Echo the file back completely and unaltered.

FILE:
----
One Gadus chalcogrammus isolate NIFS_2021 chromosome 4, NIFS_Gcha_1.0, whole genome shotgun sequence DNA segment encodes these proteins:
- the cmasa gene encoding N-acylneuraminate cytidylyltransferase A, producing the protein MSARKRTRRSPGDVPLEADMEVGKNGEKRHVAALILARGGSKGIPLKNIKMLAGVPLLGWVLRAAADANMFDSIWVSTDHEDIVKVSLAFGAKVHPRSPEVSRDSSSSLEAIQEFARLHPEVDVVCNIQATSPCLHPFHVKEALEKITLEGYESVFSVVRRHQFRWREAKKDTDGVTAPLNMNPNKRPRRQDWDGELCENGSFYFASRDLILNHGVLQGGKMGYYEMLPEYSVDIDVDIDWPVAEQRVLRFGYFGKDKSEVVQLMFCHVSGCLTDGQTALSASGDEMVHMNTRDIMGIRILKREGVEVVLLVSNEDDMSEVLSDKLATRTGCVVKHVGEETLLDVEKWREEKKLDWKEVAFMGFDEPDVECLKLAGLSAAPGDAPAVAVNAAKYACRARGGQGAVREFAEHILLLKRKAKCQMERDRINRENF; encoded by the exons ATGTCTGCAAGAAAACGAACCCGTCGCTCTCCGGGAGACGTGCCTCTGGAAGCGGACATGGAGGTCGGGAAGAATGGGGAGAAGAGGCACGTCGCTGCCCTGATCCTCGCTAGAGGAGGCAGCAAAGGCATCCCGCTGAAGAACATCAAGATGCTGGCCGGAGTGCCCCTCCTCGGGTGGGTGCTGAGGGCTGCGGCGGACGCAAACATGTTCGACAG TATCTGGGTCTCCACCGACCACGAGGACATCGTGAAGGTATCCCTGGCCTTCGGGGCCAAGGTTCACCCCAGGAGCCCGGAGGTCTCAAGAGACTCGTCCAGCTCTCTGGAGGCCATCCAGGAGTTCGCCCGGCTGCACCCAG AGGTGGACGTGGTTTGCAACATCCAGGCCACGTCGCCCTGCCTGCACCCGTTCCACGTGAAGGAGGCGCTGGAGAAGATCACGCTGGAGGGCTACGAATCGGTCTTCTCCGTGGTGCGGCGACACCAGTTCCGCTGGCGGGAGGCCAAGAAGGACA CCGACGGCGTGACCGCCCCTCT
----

One Gadus chalcogrammus isolate NIFS_2021 chromosome 4, NIFS_Gcha_1.0, whole genome shotgun sequence DNA segment encodes these proteins:
- the cmasa gene encoding N-acylneuraminate cytidylyltransferase A, producing the protein MSARKRTRRSPGDVPLEADMEVGKNGEKRHVAALILARGGSKGIPLKNIKMLAGVPLLGWVLRAAADANMFDSIWVSTDHEDIVKVSLAFGAKVHPRSPEVSRDSSSSLEAIQEFARLHPEVDVVCNIQATSPCLHPFHVKEALEKITLEGYESVFSVVRRHQFRWREAKKDTDGVTAPLNMNPNKRPRRQDWDGELCENGSFYFASRDLILNHGVLQGGKMGYYEMLPEYSVDIDVDIDWPVAEQRVLRFGYFGKDKSEVVQLMFCHVSGCLTDGQTALSASGDEMVHMNTRDIMGIRILKREGVEVVLLVSNEDDMSEVLSDKLATRTGCVVKHVGEETLLDVEKWREEKKLDWKEVAFMGFDEPDVECLKLAGLSAAPGDAPAVAVNAAKYACRARGGQGAVREFAEHILLLKRKAKCQMERDRINRENF; encoded by the exons ATGTCTGCAAGAAAACGAACCCGTCGCTCTCCGGGAGACGTGCCTCTGGAAGCGGACATGGAGGTCGGGAAGAATGGGGAGAAGAGGCACGTCGCTGCCCTGATCCTCGCTAGAGGAGGCAGCAAAGGCATCCCGCTGAAGAACATCAAGATGCTGGCCGGAGTGCCCCTCCTCGGGTGGGTGCTGAGGGCTGCGGCGGACGCAAACATGTTCGACAG TATCTGGGTCTCCACCGACCACGAGGACATCGTGAAGGTATCCCTGGCCTTCGGGGCCAAGGTTCACCCCAGGAGCCCGGAGGTCTCAAGAGACTCGTCCAGCTCTCTGGAGGCCATCCAGGAGTTCGCCCGGCTGCACCCAG AGGTGGACGTGGTTTGCAACATCCAGGCCACGTCGCCCTGCCTGCACCCGTTCCACGTGAAGGAGGCGCTGGAGAAGATCACGCTGGAGGGCTACGAATCGGTCTTCTCCGTGGTGCGGCGACACCAGTTCCGCTGGCGGGAGGCCAAGAAGGACA CCGACGGCGTGACCGCCCCTCT